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Donut Wars

by Riley Sugarman

Photography by Riley Sugarman

Every sweet-toothed foodie has seen the popular Food Network show Cupcake Wars. Unfortunately, donut competitions do not receive comparable recognition. These delectable pastries have been around since Dutch immigrants introduced olykoeks—the donut’s ancestor—and it is time they are shown a more formal appreciation.

We decided to find the best donut in the Boston area, which is littered with bakeries and donut shops everywhere from Allston to Arlington. For some competition, we put three very different bakeries to the test: Blackbird Donuts, Twin Donuts and Dunkin Donuts.

The first bakery, Blackbird Donuts, is unlike typical donut shops. Upon entering, the customer is greeted by a glass window exposing the entire kitchen, and to the right sits the cash register with its selection of fresh donuts. This setup immerses the customer in the true donut-eating experience .

Employee Theresa Barrera happily suggested the most popular donuts. “The Blackbird,” a store classic with old-fashioned style, was ultimately chosen as tribute.

The next shop, Twin Donuts, is a portal back to the 1950s decorated with old-fashioned architecture and a classic bakery interior. A wide variety of donuts displayed behind the cash register appears to give the customer endless options to choose from.

Twin Donuts opened in 2004, but employee Irene Hong says it is still difficult to pinpoint which donut reigns most popular because, “everyone has different tastes and enjoys different textures.”

The lucky donut chosen for the competition was the classic “Lemon Cruller.” Do not be fooled, however—the donut is crème filled, contrary to its title, and covered in powdered sugar with a tart lemon filling.

The third and final stop is New England cult classic Dunkin' Donuts.

With no surprise, the current favorite is the “Ortiz”, says Brighton Avenue [SW2] Dunkin’ Donuts employee, Elizabet[KK3] h,. This is the last season for David Ortiz, which makes this donut only fitting for the competition. The top of this raspberry-filled donut is frosted with white icing and his jersey number.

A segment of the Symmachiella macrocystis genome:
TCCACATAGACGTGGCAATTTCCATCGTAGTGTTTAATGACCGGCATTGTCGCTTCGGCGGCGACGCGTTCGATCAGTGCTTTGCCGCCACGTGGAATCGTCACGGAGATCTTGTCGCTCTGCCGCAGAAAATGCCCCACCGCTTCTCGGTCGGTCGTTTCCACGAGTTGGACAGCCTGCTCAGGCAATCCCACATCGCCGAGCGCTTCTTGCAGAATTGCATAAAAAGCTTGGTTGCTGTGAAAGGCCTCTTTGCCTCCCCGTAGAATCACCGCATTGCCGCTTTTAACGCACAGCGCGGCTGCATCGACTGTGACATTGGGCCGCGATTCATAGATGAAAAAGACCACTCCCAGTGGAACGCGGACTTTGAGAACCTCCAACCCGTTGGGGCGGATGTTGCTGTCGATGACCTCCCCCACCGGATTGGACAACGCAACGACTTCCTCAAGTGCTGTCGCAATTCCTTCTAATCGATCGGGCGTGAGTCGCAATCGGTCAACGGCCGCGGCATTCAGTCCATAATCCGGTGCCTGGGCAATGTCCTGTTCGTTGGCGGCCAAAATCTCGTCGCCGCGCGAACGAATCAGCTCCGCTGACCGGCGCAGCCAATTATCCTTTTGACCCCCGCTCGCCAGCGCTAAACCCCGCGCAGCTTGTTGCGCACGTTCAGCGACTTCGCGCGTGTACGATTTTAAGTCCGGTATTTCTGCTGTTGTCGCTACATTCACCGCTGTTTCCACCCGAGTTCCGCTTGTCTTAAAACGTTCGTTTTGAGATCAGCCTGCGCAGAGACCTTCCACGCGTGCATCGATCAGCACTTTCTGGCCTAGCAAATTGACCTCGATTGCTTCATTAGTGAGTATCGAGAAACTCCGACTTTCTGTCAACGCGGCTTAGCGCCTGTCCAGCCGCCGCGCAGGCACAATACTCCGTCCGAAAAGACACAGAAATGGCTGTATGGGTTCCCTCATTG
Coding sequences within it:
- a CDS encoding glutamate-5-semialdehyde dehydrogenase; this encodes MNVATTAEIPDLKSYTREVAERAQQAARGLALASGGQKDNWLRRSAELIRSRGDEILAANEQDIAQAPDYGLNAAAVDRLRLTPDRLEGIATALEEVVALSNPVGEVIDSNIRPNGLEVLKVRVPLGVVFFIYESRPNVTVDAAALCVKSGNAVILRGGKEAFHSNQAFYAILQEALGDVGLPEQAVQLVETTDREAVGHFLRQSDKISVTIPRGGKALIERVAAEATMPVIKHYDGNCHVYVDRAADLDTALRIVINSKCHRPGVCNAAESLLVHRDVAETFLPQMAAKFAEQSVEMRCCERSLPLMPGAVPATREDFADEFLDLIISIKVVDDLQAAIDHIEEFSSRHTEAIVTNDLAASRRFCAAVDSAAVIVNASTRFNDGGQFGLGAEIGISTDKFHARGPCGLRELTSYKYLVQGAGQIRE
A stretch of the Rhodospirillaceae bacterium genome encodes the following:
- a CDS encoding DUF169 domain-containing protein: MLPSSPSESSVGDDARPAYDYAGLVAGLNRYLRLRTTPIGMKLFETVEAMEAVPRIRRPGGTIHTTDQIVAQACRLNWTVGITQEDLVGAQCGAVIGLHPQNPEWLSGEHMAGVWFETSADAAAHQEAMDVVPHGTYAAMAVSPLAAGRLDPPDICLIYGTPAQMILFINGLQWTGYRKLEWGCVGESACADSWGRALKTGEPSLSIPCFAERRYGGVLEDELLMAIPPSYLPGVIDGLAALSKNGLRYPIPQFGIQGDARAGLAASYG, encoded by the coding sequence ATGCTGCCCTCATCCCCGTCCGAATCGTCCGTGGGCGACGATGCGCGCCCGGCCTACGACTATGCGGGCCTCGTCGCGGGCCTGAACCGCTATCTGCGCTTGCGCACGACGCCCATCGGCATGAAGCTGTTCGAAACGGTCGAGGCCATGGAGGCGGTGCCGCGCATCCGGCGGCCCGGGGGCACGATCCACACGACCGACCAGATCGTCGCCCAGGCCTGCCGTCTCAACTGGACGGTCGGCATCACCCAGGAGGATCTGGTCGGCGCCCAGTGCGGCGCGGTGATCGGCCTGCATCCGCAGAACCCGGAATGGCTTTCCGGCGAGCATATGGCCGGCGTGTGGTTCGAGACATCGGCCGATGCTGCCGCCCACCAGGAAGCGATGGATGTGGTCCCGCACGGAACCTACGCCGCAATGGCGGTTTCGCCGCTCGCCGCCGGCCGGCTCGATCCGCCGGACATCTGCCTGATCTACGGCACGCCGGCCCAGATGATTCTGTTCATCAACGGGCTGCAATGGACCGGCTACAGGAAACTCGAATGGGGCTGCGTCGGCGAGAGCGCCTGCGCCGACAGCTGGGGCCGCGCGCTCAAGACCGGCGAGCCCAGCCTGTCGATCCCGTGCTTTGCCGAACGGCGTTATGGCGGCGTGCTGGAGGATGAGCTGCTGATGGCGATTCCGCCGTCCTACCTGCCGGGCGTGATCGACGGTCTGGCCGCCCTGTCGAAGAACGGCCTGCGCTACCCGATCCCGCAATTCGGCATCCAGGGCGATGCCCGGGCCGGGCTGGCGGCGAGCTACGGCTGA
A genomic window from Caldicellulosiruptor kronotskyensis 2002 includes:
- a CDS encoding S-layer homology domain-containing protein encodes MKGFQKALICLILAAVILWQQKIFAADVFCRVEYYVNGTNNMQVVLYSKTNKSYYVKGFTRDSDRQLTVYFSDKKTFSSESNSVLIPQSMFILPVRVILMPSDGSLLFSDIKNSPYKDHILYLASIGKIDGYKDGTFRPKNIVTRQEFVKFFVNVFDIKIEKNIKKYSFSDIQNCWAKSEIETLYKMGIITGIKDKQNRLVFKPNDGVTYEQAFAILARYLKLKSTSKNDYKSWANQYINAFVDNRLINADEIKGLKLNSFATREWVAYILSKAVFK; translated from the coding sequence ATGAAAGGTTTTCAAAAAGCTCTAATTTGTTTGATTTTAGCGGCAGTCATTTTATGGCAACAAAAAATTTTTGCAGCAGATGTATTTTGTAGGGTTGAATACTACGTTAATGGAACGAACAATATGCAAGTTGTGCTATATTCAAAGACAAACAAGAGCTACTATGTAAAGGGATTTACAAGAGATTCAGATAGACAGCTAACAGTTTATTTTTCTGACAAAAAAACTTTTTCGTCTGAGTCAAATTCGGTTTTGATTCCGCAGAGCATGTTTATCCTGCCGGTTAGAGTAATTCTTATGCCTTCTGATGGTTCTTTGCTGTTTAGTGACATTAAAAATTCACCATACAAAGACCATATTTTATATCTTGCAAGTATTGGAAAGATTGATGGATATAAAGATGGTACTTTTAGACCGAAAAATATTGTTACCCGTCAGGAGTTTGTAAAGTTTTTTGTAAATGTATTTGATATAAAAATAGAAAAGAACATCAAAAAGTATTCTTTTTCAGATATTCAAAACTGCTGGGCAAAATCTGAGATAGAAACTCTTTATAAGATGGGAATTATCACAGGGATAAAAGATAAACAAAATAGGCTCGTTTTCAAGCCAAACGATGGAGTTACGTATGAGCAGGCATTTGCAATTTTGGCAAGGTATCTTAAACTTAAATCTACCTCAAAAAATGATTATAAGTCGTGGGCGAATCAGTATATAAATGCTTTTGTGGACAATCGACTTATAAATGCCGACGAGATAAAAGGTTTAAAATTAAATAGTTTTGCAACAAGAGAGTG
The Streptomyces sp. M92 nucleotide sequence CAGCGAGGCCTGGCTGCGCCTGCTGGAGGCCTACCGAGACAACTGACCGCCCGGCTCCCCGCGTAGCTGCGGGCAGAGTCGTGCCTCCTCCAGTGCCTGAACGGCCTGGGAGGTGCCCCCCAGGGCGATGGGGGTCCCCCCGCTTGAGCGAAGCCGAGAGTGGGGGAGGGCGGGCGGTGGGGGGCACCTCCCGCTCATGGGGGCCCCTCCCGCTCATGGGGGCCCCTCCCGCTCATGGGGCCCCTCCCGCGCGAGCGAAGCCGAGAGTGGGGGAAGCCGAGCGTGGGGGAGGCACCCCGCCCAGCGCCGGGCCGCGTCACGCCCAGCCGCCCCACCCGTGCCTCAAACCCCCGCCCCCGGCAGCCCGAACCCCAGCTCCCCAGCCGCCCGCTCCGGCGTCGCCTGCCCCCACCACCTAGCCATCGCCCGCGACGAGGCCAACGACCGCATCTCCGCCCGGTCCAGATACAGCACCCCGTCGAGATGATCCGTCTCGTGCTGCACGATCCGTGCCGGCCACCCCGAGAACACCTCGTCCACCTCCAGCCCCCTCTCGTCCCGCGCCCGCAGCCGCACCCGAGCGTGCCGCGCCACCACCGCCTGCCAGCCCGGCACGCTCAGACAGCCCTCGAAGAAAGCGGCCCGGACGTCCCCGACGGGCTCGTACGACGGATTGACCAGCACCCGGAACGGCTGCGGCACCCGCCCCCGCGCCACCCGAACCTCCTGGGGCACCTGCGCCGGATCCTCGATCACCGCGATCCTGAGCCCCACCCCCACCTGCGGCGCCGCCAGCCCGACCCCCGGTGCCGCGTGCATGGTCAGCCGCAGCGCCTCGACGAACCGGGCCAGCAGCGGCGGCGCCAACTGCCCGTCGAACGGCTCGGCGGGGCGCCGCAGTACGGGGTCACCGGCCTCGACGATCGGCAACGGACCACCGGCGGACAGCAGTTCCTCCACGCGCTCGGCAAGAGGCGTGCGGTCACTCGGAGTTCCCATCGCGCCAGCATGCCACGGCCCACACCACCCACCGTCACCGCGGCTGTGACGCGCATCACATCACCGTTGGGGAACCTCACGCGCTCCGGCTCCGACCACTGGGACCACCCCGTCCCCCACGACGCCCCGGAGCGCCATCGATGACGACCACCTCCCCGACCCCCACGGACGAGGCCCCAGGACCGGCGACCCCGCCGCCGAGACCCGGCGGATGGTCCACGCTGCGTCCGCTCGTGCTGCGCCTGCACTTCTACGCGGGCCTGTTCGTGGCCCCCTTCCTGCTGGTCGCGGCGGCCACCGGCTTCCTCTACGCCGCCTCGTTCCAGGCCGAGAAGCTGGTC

The final step in the competition is to rank the donuts by taste. Isabelle Nguyen-Phouc (CAS ’19), Jenna Lanciani (SED ’19) and Layan Rhazi (CAS ’18) kindly volunteered to judge the donuts—and the results may come as a surprise.

The first contestant, “The Blackbird,” tasted “like a mix between cake and fried dough from the county fair,” said Nguyen-Phuoc.

She enjoyed this fluffy, oily donut more than its dense and bready counterparts.. “[‘The Blackbird’] is perfectly sweet enough,” said Nguyen-Phuoc, compelling her to give the donut an A-.

Lanciani enjoyed the Lemon Cruller because of its tangy taste, but found the taste of the donut itself was overpowered by sweetness when a bite contained too much crème.

“This is definitely Dunkin Donuts, just saying,” Lanciani said confidently. Though a tad artificial-tasting, Lanciani gave the Lemon Cruller an A- for its zesty lemon flavor.

The final competitor—the Ortiz—received high praise from Rhazi.“That’s a donut!” she said, laughing. “The dough is squishy, and it’s good. […] I’d say it’s lighter than the other two, which definitely makes it easy to eat.”

Rhazi enjoyed everything from the icing on top to the gooey raspberry jelly; she gave the donut a solid A+.

In the end, the scores from each judge were pooled. The winner was the Lemon Cruller, with an A-. The Blackbird was awarded second place with a B+ and the Ortiz came in third with a B.

Unlike the other judges, Nguyen-Phuoc preferred Blackbird’s cake donut to the other shops’ yeast donuts. Cake donuts have a cracked, rough texture, while yeast donuts are light, puffy and smooth.

After many hours of trekking, taste testing and grading, the results are in: all three donut shops bake delicious donuts, but only one’s preference for cake or yeast donuts can decide his or her favorite place to pick up the tasty treat.

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